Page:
This is Scott Cullen-Benson and as many of you know, I grew up in a rural area in NE Ohio. Being of a certain age, I grew up at a time and in a part of the country where the only religious holidays that were recognized and celebrated were Christian. Exposure to other cultures and exposure to other spiritual beliefs wasn’t thought to be necessary. After all, there was only one True religion recognized by all authority where I grew up, so recognition of anything else was practically blasphemy.
My exposure to other cultures and religious practices when I left my isolated small town for University was like Dorothy opening the door of her cyclone battered home and encountering the Land of Oz for the first time. Seeing all that Technicolor after the dullness of black and white left me feeling like there just might be someplace other than home!
Two of those Technicolor holidays are celebrated in October.
Yom Kippur begins the evening of October 8th and ends in the evening of October 9th. Yom Kippur is the holiest day of the year for those in the Jewish Faith. It means “Day of Atonement” and is dedicated to introspection, prayer and asking G-d for forgiveness. It also contains the admonition to make changes for the coming year that improve life for all.
October 27th in the Hindu, Sikh and Jain religions is the start of the five-day celebration of Diwali, which is the “festival of lights.” This day celebrates the triumph of light over dark and good over evil, and the blessings of victory, freedom and enlightenment.
As all of us have become more aware and appreciative of other cultures and religious practices, may we all consider how we can show appreciation for these diverse cultures, especially in our workplaces. I would encourage each of us to make our employers aware of the diversity of cultural and religious celebrations and explore with our employers ways to celebrate these occasions.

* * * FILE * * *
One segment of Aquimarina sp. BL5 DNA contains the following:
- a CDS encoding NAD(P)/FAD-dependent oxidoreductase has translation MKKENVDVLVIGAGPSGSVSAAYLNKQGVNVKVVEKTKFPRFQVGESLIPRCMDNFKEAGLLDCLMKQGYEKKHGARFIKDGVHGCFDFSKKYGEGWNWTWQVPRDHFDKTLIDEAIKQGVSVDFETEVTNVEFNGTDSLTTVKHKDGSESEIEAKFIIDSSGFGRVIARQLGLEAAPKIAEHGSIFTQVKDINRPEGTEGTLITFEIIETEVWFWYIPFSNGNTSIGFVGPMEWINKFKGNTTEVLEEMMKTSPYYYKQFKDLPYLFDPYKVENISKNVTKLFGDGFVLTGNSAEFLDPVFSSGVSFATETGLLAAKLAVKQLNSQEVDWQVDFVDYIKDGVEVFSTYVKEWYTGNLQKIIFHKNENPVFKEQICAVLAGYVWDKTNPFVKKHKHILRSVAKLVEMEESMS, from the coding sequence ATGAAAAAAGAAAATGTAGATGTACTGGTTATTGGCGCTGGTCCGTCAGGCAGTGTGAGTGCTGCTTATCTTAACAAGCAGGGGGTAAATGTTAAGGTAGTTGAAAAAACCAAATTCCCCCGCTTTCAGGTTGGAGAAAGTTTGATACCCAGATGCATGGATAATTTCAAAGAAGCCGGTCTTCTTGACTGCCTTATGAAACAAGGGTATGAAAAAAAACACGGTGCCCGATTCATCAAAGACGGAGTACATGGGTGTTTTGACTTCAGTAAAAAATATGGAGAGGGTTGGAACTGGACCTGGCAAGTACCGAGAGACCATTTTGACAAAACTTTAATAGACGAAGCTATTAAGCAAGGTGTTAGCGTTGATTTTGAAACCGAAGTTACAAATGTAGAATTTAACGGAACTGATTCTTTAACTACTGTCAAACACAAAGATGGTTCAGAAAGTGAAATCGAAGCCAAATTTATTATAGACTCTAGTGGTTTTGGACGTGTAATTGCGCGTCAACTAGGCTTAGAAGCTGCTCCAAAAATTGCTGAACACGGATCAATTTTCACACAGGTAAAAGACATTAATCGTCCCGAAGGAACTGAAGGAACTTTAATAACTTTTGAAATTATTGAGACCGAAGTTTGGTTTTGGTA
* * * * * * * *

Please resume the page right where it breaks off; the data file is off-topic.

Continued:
Many religious practices (although not all, of course) are at heart celebrations and as we become more aware of the diversity around us I would encourage all of us to explore ways in which we can acknowledge the Technicolor in all of us.
"NIEAPA members shall seek to develop an awareness of their own personal and cultural values and beliefs as one way of appreciating the importance of multicultural identities in our own lives and in the lives of those we serve. NIEAPA members shall have and continue to develop specialized knowledge and understanding about the values, traditions and systems of all employees at the workplaces they serve."
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